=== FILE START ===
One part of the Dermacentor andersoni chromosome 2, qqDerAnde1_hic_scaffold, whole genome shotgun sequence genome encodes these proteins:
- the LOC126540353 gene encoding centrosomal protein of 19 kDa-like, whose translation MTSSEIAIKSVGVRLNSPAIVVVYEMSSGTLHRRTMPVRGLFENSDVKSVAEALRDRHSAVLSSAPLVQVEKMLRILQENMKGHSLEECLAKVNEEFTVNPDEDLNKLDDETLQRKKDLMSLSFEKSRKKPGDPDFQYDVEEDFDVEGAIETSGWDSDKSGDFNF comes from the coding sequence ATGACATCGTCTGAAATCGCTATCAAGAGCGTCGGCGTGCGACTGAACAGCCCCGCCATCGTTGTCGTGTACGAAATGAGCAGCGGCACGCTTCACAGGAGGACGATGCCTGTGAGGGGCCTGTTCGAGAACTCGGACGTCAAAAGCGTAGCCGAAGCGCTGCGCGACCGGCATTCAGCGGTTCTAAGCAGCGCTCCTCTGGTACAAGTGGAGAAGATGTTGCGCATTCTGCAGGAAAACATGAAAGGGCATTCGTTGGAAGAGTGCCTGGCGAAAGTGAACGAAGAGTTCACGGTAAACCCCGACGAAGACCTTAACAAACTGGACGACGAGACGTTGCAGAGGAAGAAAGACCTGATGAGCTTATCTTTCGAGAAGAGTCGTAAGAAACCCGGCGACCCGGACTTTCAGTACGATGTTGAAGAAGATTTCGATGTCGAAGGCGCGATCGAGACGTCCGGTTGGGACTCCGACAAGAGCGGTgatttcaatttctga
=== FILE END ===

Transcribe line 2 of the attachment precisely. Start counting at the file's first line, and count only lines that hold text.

- the LOC126540353 gene encoding centrosomal protein of 19 kDa-like, whose translation MTSSEIAIKSVGVRLNSPAIVVVYEMSSGTLHRRTMPVRGLFENSDVKSVAEALRDRHSAVLSSAPLVQVEKMLRILQENMKGHSLEECLAKVNEEFTVNPDEDLNKLDDETLQRKKDLMSLSFEKSRKKPGDPDFQYDVEEDFDVEGAIETSGWDSDKSGDFNF comes from the coding sequence ATGACATCGTCTGAAATCGCTATCAAGAGCGTCGGCGTGCGACTGAACAGCCCCGCCATCGTTGTCGTGTACGAAATGAGCAGCGGCACGCTTCACAGGAGGACGATGCCTGTGAGGGGCCTGTTCGAGAACTCGGACGTCAAAAGCGTAGCCGAAGCGCTGCGCGACCGGCATTCAGCGGTTCTAAGCAGCGCTCCTCTGGTACAAGTGGAGAAGATGTTGCGCATTCTGCAGGAAAACATGAAAGGGCATTCGTTGGAAGAGTGCCTGGCGAAAGTGAACGAAGAGTTCACGGTAAACCCCGACGAAGACCTTAACAAACTGGACGACGAGACGTTGCAGAGGAAGAAAGACCTGATGAGCTTATCTTTCGAGAAGAGTCGTAAGAAACCCGGCGACCCGGACTTTCAGTACGATGTTGAAGAAGATTTCGATGTCGAAGGCGCGATCGAGACGTCCGGTTGGGACTCCGACAAGAGCGGTgatttcaatttctga